The participants who correctly selected the unique sample in the triangle test were instructed to complete a brief set of additional questions comparing only the two different beers, still blind to the nature of the xBmt. Of the 14 correct tasters, 9 chose the reduced oxygen beer as their most preferred, 4 endorsed the standard oxygen as their most preferred, and 1 person reported perceiving no difference between the beers.

My Impressions: With the amount of very expensive trendy hops I threw into this beer, I have to admit I was pretty anxious how it would turn out. Similar to my first attempt at this style, I was rather pleased with the results… of the reduced oxygen half. Given my skepticism about this variable, I performed 10 semi-blind triangles out of which I was able to identify the odd-beer-out 8 times; I blame my 2 incorrect attempts on my kids who had Bruno Mars’ Chunky playing loudly in the background– cuttin’ a rug during evaluation and all. To me, the reduced oxygen beer smelled like a glass of tropical fruit juice, which also came through in the flavor. It was crisp yet soft and maintained a very fresh character even after a month in the keg. The standard oxygen beer wasn’t bad, but compared to the reduced oxygen beer, it fell flat, just like so many of the commercial and homebrew versions of NEIPA I’ve tried that took on that darker appearance. While the hop character was still very strong, it was paired with a distinct candy-like sweetness that I’d rather not be in my beer.


Go browse any popular beer or brewing forum and you’re bound to see pics of people showing off a glass of murky NEIPA that looks more like adulterated coffee than fruit juice, which is usually what they’ll claim it tastes like. Given the typically simple grists used by brewers of this style, I’ve trouble accepting the color is a function of grains, meaning something else is the culprit. While I was skeptical oxidation was the answer based on prior experiences with other styles, just the objectively observable results of this xBmt alone have forced me to reconsider my conviction. What’s more is the fact tasters were able to reliably distinguish the reduced oxygen beer from the one treated with less care, indicating a relationship between color and flavor change.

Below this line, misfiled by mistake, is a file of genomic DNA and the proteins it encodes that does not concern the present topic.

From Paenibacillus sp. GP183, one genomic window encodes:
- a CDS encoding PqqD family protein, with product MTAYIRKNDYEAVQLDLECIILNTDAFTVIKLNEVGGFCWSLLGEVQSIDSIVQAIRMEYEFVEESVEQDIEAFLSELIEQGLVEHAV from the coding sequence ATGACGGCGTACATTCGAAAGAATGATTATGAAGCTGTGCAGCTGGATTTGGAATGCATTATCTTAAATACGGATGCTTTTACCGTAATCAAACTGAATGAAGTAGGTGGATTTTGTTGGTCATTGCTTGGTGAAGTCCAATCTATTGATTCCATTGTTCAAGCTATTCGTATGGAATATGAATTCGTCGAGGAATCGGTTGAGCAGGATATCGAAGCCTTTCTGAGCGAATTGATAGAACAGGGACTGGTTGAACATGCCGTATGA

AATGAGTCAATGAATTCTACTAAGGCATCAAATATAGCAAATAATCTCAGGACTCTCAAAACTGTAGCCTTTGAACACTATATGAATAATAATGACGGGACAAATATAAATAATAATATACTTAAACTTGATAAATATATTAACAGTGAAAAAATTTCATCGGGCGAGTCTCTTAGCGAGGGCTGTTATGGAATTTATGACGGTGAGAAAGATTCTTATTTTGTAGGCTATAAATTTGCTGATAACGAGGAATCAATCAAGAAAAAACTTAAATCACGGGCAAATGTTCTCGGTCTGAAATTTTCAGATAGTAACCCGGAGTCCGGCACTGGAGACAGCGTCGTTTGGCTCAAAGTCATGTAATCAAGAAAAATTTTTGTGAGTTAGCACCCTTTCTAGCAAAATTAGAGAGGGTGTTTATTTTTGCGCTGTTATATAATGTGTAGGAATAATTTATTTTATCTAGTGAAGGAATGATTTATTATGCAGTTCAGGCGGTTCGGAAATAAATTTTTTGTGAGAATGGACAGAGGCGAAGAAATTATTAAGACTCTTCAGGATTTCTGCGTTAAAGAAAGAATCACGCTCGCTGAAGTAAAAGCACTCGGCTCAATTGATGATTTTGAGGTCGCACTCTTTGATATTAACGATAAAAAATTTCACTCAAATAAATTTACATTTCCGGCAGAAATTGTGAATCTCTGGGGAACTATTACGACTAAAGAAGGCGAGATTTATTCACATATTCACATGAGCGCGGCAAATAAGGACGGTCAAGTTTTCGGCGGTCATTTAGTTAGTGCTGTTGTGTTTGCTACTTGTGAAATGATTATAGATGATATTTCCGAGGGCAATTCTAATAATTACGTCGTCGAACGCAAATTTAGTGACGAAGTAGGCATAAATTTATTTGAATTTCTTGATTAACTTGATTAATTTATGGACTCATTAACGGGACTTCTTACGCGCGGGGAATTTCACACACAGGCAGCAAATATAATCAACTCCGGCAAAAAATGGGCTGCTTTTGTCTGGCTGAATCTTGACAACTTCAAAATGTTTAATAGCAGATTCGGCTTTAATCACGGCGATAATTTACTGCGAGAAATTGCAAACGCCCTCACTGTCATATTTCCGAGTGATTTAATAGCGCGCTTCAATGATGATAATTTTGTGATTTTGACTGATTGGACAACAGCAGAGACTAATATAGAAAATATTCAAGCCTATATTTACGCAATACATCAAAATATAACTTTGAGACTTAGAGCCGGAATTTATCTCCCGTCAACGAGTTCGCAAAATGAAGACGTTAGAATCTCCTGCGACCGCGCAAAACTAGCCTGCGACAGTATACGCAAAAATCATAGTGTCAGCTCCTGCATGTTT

It’d be easy to point the finger at oxygen and move along our merry way, but what really gets me is the fact NEIPA seems so much more susceptible to this type of oxidation than other styles, like there’s some sort of interaction between oxygen and some unique aspect of NEIPA. Personally, my eyes are on the high amount of flaked oats typically used when making this style, a variable we definitely plan to continue exploring.

It seems pretty clear that failing to take measures to reduce oxygen on the cold-side increases the risk of hastened shelf-life with NEIPA, but we can’t say for sure where this exposure matters most– is it suck-back during cold crashing, transferring the finished beer to a non-purged keg, or both? While I may not make this style often, based on these results as well as my anecdotal experiences, I absolutely plan to keep cold-side oxygen exposure to a minimum when I do from now on.

For those concerned about oxygen exposure that may not have all the gear I do, we came up with some methods that, in theory, ought to help (we plan to test them out at some point):

  • Keg the beer before it’s completely done fermenting to not only give the yeast a chance to scrub the keg of oxygen, but eliminate the risk of suck-back during cold crashing.
  • Ferment in a keg and use hop filters to avoid diptube clogs.
  • Rack fermented beer into a recently kicked keg that’s already full of CO2; probably best that the prior beer be of similar style and not contaminated.

I recently discovered a neat device from NorCal Brewing Solutions designed to eliminate the suck-back issue when cold crashing called the CO2 Harvester Kit. We’ve got a couple on the way and will be sharing our thoughts on it soon.

The post The Impact of Cold-Side Oxidation on New England IPA appeared first on American Homebrewers Association.